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Calif. Governor Grants Pardon to Deported US Veteran

Hector Barajas, a former U.S. military paratrooper born in Mexico and deported in 2004 for committing a crime, was granted a full pardon Saturday by California Gov. Jerry Brown

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    Hector Barajas, a former U.S. military paratrooper born in Mexico and deported in 2004 for committing a crime, was granted a full pardon Saturday by California Gov. Jerry Brown. NBC 7’s Alex Presha reports.  

    (Published Sunday, April 16, 2017)

    A U.S. military veteran deported to his home country of Mexico 13 years ago after serving time for a conviction received a full pardon Saturday from California Gov. Jerry Brown.

    Hector Barajas was born in Mexico’s Zacatecas state and crossed the border illegally into the United States at age 7. After growing up in the U.S., he served in the U.S. Army from 1995 to 2001 in the 82nd Airborne Division. 

    After an honorable discharge from the Army, Barajas had a difficult time adapting to civilian life. He developed a substance abuse problem. He was in a car when a firearm was discharged and was convicted for the crime of shooting at an inhabited vehicle.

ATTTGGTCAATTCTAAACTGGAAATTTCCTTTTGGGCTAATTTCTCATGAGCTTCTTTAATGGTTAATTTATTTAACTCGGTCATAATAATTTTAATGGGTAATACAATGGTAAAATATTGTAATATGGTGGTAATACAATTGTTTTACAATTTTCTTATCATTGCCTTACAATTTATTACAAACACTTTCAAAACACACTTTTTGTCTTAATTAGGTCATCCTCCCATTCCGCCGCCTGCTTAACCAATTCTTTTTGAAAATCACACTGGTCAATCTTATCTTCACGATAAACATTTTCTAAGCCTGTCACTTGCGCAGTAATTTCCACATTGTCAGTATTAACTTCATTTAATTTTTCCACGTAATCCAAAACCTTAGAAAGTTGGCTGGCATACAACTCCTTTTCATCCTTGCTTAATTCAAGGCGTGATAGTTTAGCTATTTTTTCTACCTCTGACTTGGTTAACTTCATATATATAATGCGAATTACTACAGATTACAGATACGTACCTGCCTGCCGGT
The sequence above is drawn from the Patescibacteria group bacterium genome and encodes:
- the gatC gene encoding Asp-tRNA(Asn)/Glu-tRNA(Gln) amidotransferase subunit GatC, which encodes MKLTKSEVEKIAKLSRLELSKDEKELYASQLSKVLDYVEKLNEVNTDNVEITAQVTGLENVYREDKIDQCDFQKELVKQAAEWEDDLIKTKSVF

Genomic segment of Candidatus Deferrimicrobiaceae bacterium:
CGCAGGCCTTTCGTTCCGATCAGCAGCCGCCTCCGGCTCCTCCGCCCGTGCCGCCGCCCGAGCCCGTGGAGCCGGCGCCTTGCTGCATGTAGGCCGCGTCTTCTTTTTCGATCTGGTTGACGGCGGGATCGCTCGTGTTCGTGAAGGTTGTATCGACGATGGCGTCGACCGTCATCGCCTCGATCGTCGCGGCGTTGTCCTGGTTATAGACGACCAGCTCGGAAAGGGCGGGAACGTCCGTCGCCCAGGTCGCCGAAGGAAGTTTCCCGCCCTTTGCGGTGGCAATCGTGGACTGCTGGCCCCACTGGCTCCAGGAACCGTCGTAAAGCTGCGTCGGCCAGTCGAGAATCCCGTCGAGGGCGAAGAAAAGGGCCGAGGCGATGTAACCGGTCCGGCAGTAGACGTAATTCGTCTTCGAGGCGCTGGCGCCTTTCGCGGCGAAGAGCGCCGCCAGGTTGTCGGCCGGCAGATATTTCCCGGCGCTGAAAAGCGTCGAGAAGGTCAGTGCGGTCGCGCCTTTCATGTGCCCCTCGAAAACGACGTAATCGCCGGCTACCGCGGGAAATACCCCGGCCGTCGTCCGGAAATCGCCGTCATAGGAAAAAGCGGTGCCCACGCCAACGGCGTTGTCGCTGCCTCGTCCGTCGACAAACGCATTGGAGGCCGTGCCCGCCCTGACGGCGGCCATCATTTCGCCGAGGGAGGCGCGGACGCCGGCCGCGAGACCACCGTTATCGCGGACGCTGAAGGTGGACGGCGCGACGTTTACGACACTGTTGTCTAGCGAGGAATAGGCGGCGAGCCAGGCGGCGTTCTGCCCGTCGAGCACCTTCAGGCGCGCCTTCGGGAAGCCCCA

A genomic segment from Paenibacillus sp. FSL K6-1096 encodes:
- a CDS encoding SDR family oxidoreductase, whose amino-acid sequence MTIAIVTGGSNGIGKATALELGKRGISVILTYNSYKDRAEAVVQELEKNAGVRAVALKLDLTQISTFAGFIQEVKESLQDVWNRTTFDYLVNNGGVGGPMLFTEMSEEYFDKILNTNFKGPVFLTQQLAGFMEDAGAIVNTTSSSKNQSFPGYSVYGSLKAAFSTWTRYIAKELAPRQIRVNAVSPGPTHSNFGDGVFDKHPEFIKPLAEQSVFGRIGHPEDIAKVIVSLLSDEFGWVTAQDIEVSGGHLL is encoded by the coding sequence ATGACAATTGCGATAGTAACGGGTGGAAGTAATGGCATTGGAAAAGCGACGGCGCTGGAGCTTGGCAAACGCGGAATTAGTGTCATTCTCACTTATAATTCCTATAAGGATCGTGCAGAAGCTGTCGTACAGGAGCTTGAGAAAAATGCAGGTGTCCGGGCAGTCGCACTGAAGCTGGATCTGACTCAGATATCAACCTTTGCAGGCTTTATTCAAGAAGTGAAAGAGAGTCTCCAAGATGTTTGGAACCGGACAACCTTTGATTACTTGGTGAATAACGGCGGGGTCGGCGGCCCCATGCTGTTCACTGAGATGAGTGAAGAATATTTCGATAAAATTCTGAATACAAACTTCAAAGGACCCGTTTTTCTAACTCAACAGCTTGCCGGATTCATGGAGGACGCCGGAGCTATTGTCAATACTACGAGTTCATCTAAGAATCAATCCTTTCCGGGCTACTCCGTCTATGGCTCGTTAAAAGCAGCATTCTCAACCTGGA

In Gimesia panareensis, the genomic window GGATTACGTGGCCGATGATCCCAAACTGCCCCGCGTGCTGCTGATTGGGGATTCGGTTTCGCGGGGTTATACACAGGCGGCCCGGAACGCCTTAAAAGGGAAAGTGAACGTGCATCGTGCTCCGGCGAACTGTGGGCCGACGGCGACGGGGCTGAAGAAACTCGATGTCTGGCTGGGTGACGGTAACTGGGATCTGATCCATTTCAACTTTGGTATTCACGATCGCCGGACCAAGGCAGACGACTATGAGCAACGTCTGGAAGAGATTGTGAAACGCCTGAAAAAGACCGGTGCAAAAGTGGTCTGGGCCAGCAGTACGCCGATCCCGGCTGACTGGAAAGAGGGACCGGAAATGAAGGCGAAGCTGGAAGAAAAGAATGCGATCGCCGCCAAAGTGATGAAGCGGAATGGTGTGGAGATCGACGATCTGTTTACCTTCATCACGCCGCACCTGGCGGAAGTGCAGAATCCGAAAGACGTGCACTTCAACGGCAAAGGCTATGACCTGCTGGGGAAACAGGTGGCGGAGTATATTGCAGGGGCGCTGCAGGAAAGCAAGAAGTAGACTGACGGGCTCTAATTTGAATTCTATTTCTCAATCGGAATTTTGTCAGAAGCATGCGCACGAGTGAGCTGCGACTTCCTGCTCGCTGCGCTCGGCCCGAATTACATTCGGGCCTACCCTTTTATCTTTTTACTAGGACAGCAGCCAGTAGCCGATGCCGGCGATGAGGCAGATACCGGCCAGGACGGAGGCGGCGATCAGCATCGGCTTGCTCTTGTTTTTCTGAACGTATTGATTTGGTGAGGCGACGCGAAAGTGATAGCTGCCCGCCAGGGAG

In early July 2002, Barajas was sentenced in the Superior Court of the State of California, in the County of Los Angeles, for the crime. Barajas served just over one year in prison and the same amount of time on parole. He was released on Sept. 2, 2004, after completing his sentence.

    Upon his release, Barajas was turned over to U.S. Immigration and Customs Enforcement (ICE) and deported to Nogales, in the Mexican state of Sonora.

    In an interview with the Associated Press last month, Barajas described feeling “lost” that moment he found himself back in Mexico. Unsure of how to make a living, the military veteran crossed back into the U.S. six months later.

    He was deported again in 2010.

    At that point, he moved to Tijuana and founded a place called the Deported Veterans Support House – or “The Bunker” – a place where many deported veterans just like Barajas can get a little bit of help adjusting to their new life as deportees. There, Barajas puts veterans in touch with lawyers, psychologist and job counseling programs.

    "I think the hardest part is being separated from their families and their kids," Barajas tells NBC7.

    Once settled in Tijuana, Barajas went on to apply for executive clemency in the form of a gubernatorial pardon from the California governor’s office.

    Brown granted that pardon on April 15.

    “Since his release from custody, [Barajas] has lived an honest and upright life, exhibited good moral character and conducted himself as a law abiding citizen,” the governor’s pardon states. “Indeed, Mr. Barajas served in the United States Army and received the Humanitarian Service Medal, Army Good Conduct Medal, among other awards.”

    The pardon also mentions the veteran’s work with the Support House and adds that by completion of his sentence and good conduct, Barajas “has paid his debt to society and earned a full and unconditional pardon.”

    With the pardon, Barajas could now apply for re-entry in to the U.S.